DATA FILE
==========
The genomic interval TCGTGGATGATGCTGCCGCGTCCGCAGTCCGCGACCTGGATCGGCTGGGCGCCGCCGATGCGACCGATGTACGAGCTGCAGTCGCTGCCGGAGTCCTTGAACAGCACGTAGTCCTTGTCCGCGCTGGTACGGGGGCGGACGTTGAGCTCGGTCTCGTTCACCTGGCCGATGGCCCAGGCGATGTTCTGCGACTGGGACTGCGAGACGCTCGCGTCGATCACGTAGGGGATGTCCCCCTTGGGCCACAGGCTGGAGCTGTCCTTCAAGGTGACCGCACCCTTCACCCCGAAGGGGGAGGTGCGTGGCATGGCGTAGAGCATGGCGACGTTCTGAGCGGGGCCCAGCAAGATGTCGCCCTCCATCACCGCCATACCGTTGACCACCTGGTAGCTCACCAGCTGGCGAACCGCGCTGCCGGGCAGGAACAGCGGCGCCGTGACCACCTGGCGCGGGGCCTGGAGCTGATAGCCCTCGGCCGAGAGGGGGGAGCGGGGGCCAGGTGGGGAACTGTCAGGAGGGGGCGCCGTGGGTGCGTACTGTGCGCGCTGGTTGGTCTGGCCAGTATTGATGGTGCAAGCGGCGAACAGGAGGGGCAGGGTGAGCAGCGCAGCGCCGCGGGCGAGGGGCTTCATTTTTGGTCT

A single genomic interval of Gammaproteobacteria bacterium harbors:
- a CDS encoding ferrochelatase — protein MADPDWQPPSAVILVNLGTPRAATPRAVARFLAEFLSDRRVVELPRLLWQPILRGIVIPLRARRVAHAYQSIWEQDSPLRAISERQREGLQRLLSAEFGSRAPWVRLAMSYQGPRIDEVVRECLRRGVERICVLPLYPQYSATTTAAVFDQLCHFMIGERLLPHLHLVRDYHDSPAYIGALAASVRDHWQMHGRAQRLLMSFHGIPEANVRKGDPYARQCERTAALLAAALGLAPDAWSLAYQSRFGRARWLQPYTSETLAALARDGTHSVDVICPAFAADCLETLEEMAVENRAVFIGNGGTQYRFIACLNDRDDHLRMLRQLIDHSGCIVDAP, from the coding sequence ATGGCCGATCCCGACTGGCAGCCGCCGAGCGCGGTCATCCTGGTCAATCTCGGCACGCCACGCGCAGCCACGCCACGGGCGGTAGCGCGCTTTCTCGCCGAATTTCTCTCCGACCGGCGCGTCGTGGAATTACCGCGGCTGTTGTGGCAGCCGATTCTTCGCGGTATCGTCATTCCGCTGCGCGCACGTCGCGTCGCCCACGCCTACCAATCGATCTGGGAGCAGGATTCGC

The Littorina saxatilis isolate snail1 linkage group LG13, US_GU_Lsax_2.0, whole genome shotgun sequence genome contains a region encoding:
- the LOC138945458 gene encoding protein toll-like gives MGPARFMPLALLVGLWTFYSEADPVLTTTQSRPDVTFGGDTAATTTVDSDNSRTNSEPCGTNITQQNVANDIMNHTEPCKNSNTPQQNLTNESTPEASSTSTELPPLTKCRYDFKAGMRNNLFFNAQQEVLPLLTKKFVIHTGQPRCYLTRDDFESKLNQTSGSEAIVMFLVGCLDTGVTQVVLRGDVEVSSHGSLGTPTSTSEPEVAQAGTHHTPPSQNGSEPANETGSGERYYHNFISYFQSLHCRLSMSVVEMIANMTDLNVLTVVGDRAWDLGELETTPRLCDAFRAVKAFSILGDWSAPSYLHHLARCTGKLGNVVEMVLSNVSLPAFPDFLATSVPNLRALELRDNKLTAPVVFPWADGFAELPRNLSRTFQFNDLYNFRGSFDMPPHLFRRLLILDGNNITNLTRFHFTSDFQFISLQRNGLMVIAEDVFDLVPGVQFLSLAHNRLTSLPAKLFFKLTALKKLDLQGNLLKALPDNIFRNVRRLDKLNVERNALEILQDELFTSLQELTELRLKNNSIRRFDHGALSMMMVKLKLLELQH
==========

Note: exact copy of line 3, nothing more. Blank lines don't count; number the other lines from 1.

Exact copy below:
- a CDS encoding ferrochelatase — protein MADPDWQPPSAVILVNLGTPRAATPRAVARFLAEFLSDRRVVELPRLLWQPILRGIVIPLRARRVAHAYQSIWEQDSPLRAISERQREGLQRLLSAEFGSRAPWVRLAMSYQGPRIDEVVRECLRRGVERICVLPLYPQYSATTTAAVFDQLCHFMIGERLLPHLHLVRDYHDSPAYIGALAASVRDHWQMHGRAQRLLMSFHGIPEANVRKGDPYARQCERTAALLAAALGLAPDAWSLAYQSRFGRARWLQPYTSETLAALARDGTHSVDVICPAFAADCLETLEEMAVENRAVFIGNGGTQYRFIACLNDRDDHLRMLRQLIDHSGCIVDAP, from the coding sequence ATGGCCGATCCCGACTGGCAGCCGCCGAGCGCGGTCATCCTGGTCAATCTCGGCACGCCACGCGCAGCCACGCCACGGGCGGTAGCGCGCTTTCTCGCCGAATTTCTCTCCGACCGGCGCGTCGTGGAATTACCGCGGCTGTTGTGGCAGCCGATTCTTCGCGGTATCGTCATTCCGCTGCGCGCACGTCGCGTCGCCCACGCCTACCAATCGATCTGGGAGCAGGATTCGC